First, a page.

FURTHER UPDATE: An international lawyer I know who lives in China and someone I have every reason to trust, sent me the following email, which I have modified slightly to erase any possibility of anyone being able to trace it back to its source:

Some Chinese companies own their own hotels or have very close relationships with a particular local hotel and contractually require foreign parties stay in one of these hotels at a special rate.

Any attempt to arrange different accommodations is met with strict and swift countermeasures. Penalty clauses in the contract are brought up. If you do find other accommodations they will absolutely not pay for them.

Why? All telephone calls are recorded. I have actually been in the room used by one of these companies as it’s actually not all that difficult to get into.

All of the “photocopies” made at the hotel are scanned and saved. Colleagues would leave their notebooks in the meeting room at lunch, “locked.” These notebooks’ hard-drives were removed and cloned.

Once, a foreigner locked horns with someone at a big Chinese company and ended up in jail on a prostitution sting. Dan, don’t get me wrong, I am against prostitution, but this guy was not doing anything any differently from what he (and others) had been doing all along. In this instance the “prostitutes” were in fact not prostitutes. The girl’s room was camera’ed out. It is very, very, very rare for someone to be arrested in China for soliciting. This person subsequently got out on greatly reduced charges and I have to believe that was in return for his agreeing to start going along more with the Chinese company.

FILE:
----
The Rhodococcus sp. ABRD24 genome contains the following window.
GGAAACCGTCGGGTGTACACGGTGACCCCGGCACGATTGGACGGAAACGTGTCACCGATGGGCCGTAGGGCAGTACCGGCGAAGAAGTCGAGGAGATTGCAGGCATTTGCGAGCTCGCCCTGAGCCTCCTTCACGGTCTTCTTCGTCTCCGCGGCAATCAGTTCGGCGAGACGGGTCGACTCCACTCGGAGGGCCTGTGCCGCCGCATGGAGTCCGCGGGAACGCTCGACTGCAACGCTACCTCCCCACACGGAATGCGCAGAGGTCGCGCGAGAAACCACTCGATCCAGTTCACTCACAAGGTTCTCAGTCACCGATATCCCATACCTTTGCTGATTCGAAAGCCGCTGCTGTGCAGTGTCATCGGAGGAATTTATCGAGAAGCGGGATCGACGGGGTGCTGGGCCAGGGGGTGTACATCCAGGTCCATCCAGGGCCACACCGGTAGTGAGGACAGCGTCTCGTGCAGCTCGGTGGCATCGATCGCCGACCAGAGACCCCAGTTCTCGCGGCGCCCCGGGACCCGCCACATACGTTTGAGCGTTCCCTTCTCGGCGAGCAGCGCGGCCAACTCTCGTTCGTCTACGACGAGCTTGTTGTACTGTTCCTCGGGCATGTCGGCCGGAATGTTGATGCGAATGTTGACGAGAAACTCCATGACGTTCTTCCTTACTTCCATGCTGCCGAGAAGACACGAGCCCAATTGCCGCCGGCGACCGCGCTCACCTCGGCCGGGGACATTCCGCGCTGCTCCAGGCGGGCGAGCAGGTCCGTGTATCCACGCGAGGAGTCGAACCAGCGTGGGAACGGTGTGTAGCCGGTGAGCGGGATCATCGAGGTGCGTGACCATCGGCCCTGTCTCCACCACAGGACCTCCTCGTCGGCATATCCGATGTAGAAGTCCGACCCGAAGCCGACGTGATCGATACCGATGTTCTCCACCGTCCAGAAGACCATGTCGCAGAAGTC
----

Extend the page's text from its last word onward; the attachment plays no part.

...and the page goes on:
I will note that I have a very savvy client who absolutely refuses to stay in any hotel recommended by those with whom he does business and who always books his hotels on his own, without revealing where he will be staying. Probably a pretty good policy.

FURTHER FURTHER UPDATE: The Asia Health Care Blog has done a follow-up post, entitled, China: The walls have ears there, and probably everywhere else, [link no longer exists] saying I am not being paranoid enough and that I should be paranoid everywhere I am and at all times. My response to that is that I am, but because this is a China blog. . . .

FURTHER FURTHER FURTHER UPDATE: Reader sent me this link to a pretty recent article, Boris Johnson’s deputy: “I had sex with a Chinese spy”.

48 responses to “China: The Walls Have Ears”

  1. “A number of my firm’s Russian clients will not discuss anything of any import over the phone or via email. They will only discuss things in my office and, for the even more paranoid, only over at lunch at a restaurant if the matter is of extreme secrecy. They still see themselves operating under the Soviet system, no matter where they are.”